Food, Drink Aluminum Can Shortages Continue

Manufacturers bank on the increased demand outlasting the pandemic. 

August 26, 2020

MILWAUKEE—Manufacturers of aluminum cans have seen an uptick in demand during the coronavirus pandemic, a trend they believe will continue long into the future, the Wall Street Journal reports. With bars and restaurants shuttered in the early days of the pandemic, U.S. consumers purchased larger quantities of canned drinks and food.

That shift happened on top of an already increase of aluminum drinking cans pre-pandemic. The growing interest in hard seltzers, typically coming in cans, as well as the higher recycling rates also contributed to the resurgence of cans.

“Every company that makes anything in the 12-ounce can has been challenged to some degree by the global can shortage,”’ said Gavin Hattersley, CEO of Molson Coors Beverage. “Demand for kegs in the U.S. went to zero, and conversely demand for cans went through the roof.”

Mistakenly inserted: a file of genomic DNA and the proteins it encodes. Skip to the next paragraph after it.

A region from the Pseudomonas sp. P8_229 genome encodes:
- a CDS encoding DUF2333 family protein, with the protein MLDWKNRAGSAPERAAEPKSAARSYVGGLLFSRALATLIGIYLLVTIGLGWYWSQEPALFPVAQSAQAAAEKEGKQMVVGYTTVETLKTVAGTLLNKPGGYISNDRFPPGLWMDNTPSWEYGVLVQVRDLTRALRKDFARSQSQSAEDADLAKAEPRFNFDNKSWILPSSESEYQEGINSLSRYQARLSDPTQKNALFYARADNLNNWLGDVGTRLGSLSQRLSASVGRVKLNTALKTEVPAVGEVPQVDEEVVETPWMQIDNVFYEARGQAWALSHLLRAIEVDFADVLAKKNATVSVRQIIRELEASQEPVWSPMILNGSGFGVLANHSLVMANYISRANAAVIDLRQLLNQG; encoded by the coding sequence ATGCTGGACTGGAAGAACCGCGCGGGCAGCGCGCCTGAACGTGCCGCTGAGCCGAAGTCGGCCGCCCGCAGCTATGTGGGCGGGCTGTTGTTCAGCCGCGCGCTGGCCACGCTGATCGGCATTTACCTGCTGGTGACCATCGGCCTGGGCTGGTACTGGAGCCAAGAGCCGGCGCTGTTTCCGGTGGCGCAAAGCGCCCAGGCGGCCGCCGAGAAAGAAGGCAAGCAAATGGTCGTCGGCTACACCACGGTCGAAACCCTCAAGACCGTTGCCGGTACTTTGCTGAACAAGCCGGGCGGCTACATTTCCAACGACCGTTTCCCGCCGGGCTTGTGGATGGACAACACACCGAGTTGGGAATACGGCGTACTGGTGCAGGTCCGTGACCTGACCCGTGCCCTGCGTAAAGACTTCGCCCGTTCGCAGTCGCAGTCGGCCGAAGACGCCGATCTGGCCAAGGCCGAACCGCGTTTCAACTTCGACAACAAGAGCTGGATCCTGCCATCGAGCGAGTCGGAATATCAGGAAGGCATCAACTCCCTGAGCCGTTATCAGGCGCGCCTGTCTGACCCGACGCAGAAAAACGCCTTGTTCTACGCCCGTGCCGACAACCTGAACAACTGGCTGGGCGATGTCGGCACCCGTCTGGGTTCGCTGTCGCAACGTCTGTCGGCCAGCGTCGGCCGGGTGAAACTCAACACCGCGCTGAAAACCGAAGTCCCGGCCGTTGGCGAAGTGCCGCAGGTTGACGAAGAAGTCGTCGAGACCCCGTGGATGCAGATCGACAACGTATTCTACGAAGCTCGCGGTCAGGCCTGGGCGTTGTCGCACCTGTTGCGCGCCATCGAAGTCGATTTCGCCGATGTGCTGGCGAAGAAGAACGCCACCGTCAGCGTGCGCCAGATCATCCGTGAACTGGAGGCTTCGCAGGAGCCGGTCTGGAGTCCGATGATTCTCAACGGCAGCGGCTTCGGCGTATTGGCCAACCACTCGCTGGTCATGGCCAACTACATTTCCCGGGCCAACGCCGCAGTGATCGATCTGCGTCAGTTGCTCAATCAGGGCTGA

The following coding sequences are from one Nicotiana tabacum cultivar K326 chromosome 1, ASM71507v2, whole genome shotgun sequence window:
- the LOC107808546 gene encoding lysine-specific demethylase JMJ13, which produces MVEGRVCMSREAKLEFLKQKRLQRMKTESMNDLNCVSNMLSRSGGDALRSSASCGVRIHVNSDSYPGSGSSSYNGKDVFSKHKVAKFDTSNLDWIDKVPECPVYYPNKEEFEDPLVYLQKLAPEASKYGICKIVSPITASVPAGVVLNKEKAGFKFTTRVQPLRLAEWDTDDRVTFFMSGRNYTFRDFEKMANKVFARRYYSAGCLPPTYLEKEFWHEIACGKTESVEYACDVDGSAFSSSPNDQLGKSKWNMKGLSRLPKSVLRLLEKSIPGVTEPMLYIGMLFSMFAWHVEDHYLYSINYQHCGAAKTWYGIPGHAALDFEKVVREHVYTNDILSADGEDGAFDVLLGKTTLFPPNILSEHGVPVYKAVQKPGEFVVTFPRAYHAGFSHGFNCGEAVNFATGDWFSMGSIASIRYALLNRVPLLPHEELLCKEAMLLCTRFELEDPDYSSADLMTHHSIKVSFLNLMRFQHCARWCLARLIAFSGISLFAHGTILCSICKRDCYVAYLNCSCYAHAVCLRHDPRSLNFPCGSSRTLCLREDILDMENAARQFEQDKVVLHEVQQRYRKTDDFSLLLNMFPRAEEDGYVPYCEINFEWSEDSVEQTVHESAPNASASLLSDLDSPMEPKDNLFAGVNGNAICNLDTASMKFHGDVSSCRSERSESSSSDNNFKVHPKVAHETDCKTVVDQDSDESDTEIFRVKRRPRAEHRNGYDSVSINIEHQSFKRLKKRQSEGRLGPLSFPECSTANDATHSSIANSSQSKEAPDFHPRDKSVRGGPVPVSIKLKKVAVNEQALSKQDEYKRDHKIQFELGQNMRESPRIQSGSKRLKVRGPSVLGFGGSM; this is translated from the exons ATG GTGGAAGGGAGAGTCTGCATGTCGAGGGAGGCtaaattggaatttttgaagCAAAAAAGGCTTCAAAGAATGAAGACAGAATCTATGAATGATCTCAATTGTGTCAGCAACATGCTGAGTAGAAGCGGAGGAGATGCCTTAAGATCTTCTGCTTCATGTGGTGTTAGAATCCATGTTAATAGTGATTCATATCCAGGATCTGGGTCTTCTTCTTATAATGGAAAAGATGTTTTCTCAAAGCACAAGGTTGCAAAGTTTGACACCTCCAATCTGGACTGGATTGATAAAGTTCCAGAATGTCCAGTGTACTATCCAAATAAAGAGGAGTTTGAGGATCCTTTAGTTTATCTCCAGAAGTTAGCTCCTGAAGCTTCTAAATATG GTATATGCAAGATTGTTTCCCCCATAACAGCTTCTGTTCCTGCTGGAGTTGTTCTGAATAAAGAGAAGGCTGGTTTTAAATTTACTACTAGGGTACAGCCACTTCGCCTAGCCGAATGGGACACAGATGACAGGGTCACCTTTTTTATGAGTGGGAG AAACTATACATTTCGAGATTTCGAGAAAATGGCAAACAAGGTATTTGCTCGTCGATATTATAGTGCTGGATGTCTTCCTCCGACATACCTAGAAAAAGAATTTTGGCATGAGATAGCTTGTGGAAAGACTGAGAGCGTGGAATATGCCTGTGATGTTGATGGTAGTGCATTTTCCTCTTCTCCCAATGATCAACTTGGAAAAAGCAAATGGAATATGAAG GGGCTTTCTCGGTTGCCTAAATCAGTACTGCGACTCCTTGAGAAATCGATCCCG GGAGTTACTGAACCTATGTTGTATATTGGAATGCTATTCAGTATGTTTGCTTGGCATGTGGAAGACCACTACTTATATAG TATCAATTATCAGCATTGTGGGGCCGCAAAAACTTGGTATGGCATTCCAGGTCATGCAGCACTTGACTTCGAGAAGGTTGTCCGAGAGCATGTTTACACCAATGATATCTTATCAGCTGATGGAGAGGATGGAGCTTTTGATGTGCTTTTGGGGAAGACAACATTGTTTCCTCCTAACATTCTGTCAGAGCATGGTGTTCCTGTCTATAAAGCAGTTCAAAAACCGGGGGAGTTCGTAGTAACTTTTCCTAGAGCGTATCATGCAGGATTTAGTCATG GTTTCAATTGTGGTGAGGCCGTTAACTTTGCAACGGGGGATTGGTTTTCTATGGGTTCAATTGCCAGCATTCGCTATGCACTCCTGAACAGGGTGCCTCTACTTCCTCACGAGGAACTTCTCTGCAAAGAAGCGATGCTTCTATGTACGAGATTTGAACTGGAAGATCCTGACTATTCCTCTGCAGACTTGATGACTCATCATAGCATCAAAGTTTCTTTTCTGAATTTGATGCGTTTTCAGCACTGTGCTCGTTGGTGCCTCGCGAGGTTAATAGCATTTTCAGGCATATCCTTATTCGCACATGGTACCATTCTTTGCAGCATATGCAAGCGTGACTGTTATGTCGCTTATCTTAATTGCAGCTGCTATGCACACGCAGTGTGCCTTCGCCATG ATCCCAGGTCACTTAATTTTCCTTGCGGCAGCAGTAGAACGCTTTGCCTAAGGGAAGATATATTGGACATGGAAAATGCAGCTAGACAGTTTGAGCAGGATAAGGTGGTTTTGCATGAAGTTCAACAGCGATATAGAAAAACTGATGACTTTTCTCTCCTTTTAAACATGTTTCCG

Coca-Cola Co. also said it was having trouble finding enough cans and that less popular brands such as Cherry Coke Zero, Minute Maid Zero Sugar Lemonade and Pibb Extra might be not be as plentiful, a spokeswoman said. Coke has accelerated capacity, but “demand is so high it’s still outpacing supply at times.”

Anheuser Busch InBev SA hasn’t been caught flat-footed by the accelerated demand for cans. “We have been preparing for a can uptick for quite some time,” said CEO Carlos Brito.

Overall, U.S. retail sales of aluminum drink cans soared close to 24% by volume since March, according to IRI. Demand for canned food has also skyrocketed, with sales jumping 23.5% from January to June, according to Nielsen.

“Demand is just kind of crazy,” said Kathleen Pitre, chief commercial and sustainability officer at Ball Corp., which is the world’s biggest aluminon drink can manufacturer. Ball will soon have two new production lines, one in Texas and one in Georgia.